Sprockets, need to drop RPM
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Thread: Sprockets, need to drop RPM

  1. #1

    Cool Sprockets, need to drop RPM

    Hey, I want to put different sprockets on my machine to drop my RPM on the highway. right now @ 110k I'm spinning 6000rpm. I'm going on a long road trip and want to get the revs down. My stock rear sprocket has 48 teeth, and the front 16. What would you sugest for highway use.

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  3. #2
    Registered User Array Jumby's Avatar
    Join Date
    May 2002
    North Van
    Zx6 07, Crf 450r, Yz250f
    If u change the front counter shaft sproket it would be simpler and cheaper, but remember 1 tooth on the front is equal to 2 teeth on the rear, so go 1 tooth bigger on the front. Remember u will loose that quick get up and go u once had with this gearing change, and u may have to slip the clutch a little more when leaving a stop, but it will help u on the highway.

  4. #3


    Yur' jokin right? 110k at 7000 rpm (are you in 3rd or 4th gear?)

    how about gearing up? (or am i missing something).

    Put her into four or fifth gear?

  5. #4
    Moderator Array TeeTee's Avatar
    Join Date
    Feb 2002
    Out to pasture in the 'Wack
    04 Kawi Z1000,

    Re: What?!

    Originally posted by Bent
    Yur' jokin right? 110k at 7000 rpm (are you in 3rd or 4th gear?)

    how about gearing up? (or am i missing something).

    Put her into four or fifth gear?
    This IS an R6 we're talking about here so I'm assuming that it's geared so that it can spin a little more towards it redline of 15500.

    Thrillhouse, there's nothing wrong with spinning that engine that high. It's still less tha half it rpm range. Even my 9R spins around 5500 at 110 to 120 so yours isn't out of line at all.

    If you do want to go one bigger on the front then just be sure you have about 1/2 inch or so of forward travel on the chain adjusters or it's a new chain for you.
    A backyard mechanic without a service manual is just like a hooker without a lamp pole.... they are both in the dark.

  6. #5
    BMatthews is right. 6k isn't outragous. 1 tooth up front is equal to 3 in the back (not 2) and is worth 1000 rpm off the top or 500 at mid range. The reason for changing the front is cost. The front gear is 1/4 the cost of a rear. The R6 can run 7000+ for extended periods so I wouldn't really worry about it. On a 600 you want to be running at the bottom end of your powerband so your current gearing is optimum.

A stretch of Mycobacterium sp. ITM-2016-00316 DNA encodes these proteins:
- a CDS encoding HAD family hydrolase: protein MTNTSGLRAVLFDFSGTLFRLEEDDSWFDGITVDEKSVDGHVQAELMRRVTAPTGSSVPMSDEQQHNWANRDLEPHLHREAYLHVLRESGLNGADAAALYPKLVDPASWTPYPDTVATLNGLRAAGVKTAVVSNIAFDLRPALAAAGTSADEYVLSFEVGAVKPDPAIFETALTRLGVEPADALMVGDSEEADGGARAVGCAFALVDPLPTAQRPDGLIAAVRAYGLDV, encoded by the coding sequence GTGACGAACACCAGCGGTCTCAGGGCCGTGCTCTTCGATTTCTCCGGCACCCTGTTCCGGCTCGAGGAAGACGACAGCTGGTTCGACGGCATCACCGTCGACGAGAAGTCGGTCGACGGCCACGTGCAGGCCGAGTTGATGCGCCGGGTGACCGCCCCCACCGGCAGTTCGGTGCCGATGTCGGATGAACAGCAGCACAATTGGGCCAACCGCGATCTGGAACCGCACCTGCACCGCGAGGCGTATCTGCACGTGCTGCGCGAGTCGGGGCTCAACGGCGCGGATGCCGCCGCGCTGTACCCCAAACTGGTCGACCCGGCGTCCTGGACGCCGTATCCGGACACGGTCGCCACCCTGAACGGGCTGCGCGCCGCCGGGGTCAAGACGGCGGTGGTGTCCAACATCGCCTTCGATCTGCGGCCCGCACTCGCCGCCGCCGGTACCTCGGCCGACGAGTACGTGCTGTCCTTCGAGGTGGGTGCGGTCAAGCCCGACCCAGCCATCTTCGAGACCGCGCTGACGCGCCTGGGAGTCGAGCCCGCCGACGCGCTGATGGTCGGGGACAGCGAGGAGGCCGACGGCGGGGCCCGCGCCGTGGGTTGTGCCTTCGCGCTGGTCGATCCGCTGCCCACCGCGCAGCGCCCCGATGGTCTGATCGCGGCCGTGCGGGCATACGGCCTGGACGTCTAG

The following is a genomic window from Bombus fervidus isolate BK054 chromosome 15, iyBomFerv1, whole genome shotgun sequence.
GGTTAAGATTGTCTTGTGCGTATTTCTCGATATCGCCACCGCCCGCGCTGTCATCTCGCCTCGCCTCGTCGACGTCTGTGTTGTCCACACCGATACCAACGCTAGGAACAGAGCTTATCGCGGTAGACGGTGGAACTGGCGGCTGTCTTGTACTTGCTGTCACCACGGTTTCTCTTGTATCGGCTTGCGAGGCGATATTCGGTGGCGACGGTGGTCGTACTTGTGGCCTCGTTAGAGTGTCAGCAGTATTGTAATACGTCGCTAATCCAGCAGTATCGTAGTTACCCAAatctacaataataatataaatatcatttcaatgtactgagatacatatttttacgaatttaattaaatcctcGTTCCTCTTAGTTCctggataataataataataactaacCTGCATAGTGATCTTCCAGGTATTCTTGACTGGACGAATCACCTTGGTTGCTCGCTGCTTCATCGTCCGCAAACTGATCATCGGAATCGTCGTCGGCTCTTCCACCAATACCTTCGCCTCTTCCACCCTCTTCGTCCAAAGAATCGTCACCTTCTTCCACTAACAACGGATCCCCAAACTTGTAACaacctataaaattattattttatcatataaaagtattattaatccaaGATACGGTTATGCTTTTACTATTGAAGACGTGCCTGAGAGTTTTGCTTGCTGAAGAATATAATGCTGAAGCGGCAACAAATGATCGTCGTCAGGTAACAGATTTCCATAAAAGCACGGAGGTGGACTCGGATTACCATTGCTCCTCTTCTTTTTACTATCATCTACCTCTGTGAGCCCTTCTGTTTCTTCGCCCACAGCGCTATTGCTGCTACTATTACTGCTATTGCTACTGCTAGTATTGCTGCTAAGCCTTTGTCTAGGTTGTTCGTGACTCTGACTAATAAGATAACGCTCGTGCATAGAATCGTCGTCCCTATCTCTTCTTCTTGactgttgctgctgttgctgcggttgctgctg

7. #6
    Registered User Array Sewman's Avatar
    Join Date
    Mar 2002
    North Vancouver
    98 Suzuki TLS
    Spinning a motorcycle engine at 6k rpm is fine. If you go with the bigger front sprocket, you'll be noticing alot slower acceleration. If acceleration in the city isn't all the important to you, then go for it. But keep in mind also that if you hover at a range of 3-5 thousand RPM on the highway, you won't have alot of snappy power to make passes in 6th gear. You'd be seeing yourself downshift alot more for hills and passing cars. You would probably find yourself cruising at a higher average speed, but still hanging at 6 thousand rpm in order to stay somewhat in the power of the rev range. The last thing you want to be doing is bogging the engine.

    I love knowing that I'm taking care of my engine and have discussed maintenance issues with alot of people with ten's of thousands of kilometers on their bikes. I think GSX-R Tony on this board had over 100,000 miles on his 92 gixxer. The general consensus is that long trips where you hang at 6-9k rpms are normal and well within the operating range for a 600cc in-line 4 sportbike engine keeping in mind regular oil change intervals.

    Hope the info helps
    I love my squared off tyres. Torque rules.

  8. #7
    Remember it might screw up your speedometer if you change sprockets, so be carefull about cops.

  9. #8
    And you'll probably be slipping your clutch more in 1st gear to get it going since 1st on most bikes is quite tall!

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